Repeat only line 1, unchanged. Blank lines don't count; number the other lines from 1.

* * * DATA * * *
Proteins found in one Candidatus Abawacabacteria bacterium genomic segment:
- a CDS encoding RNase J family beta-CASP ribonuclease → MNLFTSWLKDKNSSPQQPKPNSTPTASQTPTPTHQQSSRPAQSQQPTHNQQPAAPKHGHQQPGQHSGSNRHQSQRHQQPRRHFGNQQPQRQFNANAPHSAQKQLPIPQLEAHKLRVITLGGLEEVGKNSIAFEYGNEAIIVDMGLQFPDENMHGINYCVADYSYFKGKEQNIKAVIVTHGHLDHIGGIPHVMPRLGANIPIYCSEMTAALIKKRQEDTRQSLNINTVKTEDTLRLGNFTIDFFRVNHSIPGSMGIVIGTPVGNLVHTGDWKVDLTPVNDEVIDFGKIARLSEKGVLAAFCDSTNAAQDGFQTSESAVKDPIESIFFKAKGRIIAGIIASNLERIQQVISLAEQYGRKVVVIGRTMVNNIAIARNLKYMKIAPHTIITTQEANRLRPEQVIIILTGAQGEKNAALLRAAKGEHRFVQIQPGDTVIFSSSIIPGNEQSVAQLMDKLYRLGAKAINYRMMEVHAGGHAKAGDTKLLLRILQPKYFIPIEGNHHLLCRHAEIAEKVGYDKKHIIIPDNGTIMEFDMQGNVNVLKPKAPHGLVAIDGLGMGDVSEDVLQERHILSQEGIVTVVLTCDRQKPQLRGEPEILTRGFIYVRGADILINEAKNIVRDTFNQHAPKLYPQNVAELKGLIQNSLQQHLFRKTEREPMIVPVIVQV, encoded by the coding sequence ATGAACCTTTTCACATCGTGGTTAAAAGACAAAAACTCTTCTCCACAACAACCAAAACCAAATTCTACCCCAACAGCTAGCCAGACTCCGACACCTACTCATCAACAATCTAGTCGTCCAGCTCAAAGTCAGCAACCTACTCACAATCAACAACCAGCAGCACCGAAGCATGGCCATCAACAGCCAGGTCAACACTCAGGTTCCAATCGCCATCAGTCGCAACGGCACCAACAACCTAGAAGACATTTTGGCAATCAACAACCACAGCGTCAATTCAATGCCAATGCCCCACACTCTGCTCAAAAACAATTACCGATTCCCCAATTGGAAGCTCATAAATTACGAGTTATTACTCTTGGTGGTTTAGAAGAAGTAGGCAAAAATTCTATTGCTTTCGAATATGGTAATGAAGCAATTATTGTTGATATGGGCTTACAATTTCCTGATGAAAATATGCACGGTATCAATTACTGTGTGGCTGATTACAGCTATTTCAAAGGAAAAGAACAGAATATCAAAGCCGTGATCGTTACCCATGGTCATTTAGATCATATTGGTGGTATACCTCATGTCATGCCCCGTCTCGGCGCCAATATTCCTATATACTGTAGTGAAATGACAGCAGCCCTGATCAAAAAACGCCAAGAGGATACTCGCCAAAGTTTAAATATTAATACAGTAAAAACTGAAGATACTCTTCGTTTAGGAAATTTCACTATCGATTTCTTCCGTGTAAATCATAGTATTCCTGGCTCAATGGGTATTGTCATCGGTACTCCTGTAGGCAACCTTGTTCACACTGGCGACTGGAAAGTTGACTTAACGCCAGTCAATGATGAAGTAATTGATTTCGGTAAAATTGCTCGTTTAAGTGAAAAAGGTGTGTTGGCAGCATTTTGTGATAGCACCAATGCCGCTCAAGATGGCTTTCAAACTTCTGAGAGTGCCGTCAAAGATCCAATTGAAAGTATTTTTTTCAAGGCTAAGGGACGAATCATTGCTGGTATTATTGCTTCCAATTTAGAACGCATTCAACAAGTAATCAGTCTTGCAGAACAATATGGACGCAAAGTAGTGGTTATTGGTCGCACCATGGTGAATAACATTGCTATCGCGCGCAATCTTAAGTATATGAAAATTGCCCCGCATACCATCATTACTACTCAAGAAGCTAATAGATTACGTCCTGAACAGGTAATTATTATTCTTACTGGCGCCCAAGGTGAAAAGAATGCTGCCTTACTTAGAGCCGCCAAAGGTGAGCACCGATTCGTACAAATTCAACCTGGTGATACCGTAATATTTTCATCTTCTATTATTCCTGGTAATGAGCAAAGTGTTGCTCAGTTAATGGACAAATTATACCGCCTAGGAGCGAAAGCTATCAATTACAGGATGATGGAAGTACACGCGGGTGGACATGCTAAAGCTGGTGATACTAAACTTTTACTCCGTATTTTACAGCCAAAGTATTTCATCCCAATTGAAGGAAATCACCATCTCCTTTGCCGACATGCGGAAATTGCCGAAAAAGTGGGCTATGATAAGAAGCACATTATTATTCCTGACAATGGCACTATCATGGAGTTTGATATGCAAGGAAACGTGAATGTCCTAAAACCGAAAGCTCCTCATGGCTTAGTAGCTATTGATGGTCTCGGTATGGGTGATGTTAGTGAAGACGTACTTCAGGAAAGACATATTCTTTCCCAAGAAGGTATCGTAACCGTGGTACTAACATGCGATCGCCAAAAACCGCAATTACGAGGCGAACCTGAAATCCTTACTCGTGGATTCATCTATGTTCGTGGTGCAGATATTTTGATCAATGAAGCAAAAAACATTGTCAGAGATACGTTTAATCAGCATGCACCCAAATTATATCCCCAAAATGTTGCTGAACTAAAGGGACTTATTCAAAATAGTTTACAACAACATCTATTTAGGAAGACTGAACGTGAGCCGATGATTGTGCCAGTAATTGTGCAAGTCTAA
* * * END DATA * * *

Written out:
Proteins found in one Candidatus Abawacabacteria bacterium genomic segment: